Reflections from an Israeli educator in an American Jewish day school

A map of Israel hangs in my Jewish Studies classroom at Perelman Jewish Day School in suburban Philadelphia. But it is not an ordinary map. Touch it and you will find its peaks and valleys. Scan the QR codes dotting the landscape and discover what it looks like from an airplane, listen to the national anthem, or explore a tikkun olam project.

I have worked in education for 22 years, mostly in Israel, teaching high school students and at-risk youth. But when I came to the US three years ago as a shaliach (Israeli emissary), I met with Perelman administrators and knew I had found a home away from home in the school and community. Then, on October 7th, everything changed and I immediately made plans to return home to serve my country. The decision to return to Israel on the first possible flight and be alongside my unit is a decision I will be proud of for the rest of my life.

My identity as an educator is intertwined with my role as an officer in the Israel Defense Forces (IDF). Over the last several months, I have juggled them both through two tours of duty. My experience as an officer during this war has impacted my teaching, and being a part of the American Jewish community has impacted me as an Israeli educator. From the start, I felt it was my responsibility to share what I could with my 2nd-grade students, where appropriate, to help them make sense of these trying times.

Learning brotherhood

Once I decided to return to Israel to join my unit, I had to tell Perelman’s administration about my decision. The Head of School made it crystal clear: I had their support. It was not just the school’s administration either; I was moved by the solidarity I felt from Perelman parents, faculty, and staff, the Philadelphia Jewish community, and the American Jewish community at large.

Although I came to the US to teach, I have also been a student. To see people here — many of whom have never lived in Israel — in tears after October 7th has introduced me to a kind of kinship I didn’t know before. When I return to teaching in Israel, I will be enriched by what I’ve learned.

In Israel, at times we take our immersive Jewish existence for granted. Most of the people around us are Jewish, we live by the Jewish calendar, and the rhythm of our everyday lives is filled with Jewish holidays, customs, and traditions. Here in the US, Jewish life is a choice. And in an environment where there are many other options, as educators, we have a responsibility to make a Jewish identity worth choosing.

This is why Jewish day schools are so important — they provide students with immersive Jewish experiences that help each child build a strong Jewish identity and an indelible connection to Israel.  It takes hard work and tremendous effort to ensure this endeavor is successful. It takes creative and talented educators, dedicated parents, and generous philanthropists. And it requires the power of community. When I return to Israel after my shlichut (emissary service), this is what I will bring with me: A rich Jewish life is not a given, but rather a choice that demands time, resources, and courage.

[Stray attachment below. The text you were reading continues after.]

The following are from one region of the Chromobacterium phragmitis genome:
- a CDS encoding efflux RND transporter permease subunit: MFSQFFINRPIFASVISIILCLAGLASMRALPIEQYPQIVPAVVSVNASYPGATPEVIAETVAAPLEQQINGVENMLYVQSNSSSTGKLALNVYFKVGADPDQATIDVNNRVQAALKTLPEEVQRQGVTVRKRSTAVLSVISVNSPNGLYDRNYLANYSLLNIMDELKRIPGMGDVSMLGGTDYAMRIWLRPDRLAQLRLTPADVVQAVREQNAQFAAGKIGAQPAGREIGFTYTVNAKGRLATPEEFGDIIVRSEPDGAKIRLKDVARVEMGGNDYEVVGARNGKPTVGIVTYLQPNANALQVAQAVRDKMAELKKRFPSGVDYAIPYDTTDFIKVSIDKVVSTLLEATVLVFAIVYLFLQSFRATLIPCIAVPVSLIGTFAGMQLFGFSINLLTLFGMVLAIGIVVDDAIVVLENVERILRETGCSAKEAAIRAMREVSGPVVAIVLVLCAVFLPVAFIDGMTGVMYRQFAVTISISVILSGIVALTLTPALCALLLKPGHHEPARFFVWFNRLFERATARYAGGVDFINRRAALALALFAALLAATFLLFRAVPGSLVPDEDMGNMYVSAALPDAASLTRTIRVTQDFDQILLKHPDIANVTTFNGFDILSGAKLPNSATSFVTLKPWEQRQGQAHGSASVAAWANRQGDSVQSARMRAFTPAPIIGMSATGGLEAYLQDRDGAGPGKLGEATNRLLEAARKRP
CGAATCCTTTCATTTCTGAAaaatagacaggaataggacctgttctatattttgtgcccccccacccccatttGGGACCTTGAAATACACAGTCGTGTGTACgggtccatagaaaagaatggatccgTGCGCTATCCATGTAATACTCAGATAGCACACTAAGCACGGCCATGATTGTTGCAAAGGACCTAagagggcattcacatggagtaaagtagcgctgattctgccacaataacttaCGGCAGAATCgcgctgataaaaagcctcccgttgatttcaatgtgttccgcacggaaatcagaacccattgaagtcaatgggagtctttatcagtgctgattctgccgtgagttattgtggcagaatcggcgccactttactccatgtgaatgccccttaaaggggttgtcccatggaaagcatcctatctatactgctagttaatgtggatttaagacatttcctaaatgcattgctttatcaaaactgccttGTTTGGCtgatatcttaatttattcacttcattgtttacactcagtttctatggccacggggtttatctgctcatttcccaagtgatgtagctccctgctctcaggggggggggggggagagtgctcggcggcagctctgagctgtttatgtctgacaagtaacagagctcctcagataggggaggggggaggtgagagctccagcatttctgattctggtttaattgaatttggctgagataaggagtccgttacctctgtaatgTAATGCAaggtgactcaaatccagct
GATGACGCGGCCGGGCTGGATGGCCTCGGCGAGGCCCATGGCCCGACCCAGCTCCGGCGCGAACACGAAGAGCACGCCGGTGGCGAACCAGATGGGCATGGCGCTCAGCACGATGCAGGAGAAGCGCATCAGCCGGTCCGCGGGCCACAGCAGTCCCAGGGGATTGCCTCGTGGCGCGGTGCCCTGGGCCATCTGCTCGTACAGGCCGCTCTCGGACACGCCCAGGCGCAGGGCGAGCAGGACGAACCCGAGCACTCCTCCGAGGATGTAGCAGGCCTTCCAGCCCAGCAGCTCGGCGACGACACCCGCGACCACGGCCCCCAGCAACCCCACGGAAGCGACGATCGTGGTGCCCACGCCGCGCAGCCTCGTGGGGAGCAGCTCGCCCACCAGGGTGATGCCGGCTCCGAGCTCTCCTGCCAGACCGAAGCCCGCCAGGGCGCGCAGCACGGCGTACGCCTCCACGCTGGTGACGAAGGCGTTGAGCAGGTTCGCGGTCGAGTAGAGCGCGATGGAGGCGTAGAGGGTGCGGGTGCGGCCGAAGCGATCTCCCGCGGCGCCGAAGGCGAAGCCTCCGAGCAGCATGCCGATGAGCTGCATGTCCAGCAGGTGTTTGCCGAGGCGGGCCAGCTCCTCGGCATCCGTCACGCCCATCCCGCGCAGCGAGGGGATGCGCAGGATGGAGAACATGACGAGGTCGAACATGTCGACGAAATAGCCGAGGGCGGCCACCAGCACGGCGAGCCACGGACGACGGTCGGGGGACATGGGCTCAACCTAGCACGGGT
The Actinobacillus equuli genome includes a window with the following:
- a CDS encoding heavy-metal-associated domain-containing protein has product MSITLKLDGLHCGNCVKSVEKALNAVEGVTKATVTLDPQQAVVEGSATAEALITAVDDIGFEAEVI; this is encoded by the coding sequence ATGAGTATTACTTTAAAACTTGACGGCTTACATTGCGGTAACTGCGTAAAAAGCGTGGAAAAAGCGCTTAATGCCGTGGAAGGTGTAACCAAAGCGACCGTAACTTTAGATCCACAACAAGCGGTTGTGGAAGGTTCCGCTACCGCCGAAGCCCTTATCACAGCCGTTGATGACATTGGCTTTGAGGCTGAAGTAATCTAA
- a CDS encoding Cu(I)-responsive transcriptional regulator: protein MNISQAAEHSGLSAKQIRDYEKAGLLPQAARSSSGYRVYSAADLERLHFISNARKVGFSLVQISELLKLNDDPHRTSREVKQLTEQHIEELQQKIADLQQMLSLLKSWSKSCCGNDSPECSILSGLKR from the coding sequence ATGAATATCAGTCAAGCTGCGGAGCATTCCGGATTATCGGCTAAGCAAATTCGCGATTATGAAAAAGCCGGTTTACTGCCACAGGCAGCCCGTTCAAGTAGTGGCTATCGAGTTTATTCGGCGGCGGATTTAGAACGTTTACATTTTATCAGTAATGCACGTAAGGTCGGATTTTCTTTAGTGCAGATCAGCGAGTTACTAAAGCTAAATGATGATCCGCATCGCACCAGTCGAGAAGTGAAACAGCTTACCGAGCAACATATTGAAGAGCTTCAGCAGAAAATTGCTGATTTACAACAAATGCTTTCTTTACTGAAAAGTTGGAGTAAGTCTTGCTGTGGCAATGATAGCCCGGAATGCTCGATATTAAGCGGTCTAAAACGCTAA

Teaching the whole picture

The attacks of October 7th were horrific and war is frightening. But in a way, this period has had two faces. For all the horror, grief, and mourning inflicted on Israel on October 7th, we have seen tremendous strength, heroism, and unity in the State of Israel and the entire Jewish world. Overnight, following these surprise, brutal attacks, people from around the world dropped everything to volunteer, support, and come together. In so many ways, this is a story of optimism.

The map that hangs in my classroom is interactive for a reason: I want the children to experience Israel as a place of life, happiness, and hope. I want them to feel the uniqueness of this country as the only Jewish homeland. Above all, I want them to feel it and know it is theirs.

Children are brutally honest — they say what is on their minds. As an operation officer in a combat battalion, I have heard questions from my students like, “Where did you sleep at night? Did you take a shower? Have you been in danger?” Navigating the answers requires care.

So I tell them about my pillow. Stationed along the northern border of Israel, camped in the forest, we slept with our shoes on, our sleeping bags caked with mud. When a shipment of new pillows arrived, mine became my treasure. Every night, I removed it gently from its plastic bag and when I laid my head down, it transported me to a different world. I tell my students how rich that pillow made me feel — a lesson in being happy with what you have.

My main mission in the US is to teach my students that being Jewish is fun, joyful, and meaningful. Israel is not some faraway land, but a part of our identity. And when I return home — to Israel — at the end of the academic year, I will take with me their support, courage, and the choice they make every single day to live Jewish lives that make all of us proud.

About the Author
David Kanotopsky is an Israeli World Zionist Organization 'Shaliach' and a Jewish Studies Teacher at Perelman Jewish Day School. He is also a combat Major in the Israel Defense Forces.
Related Topics
Related Posts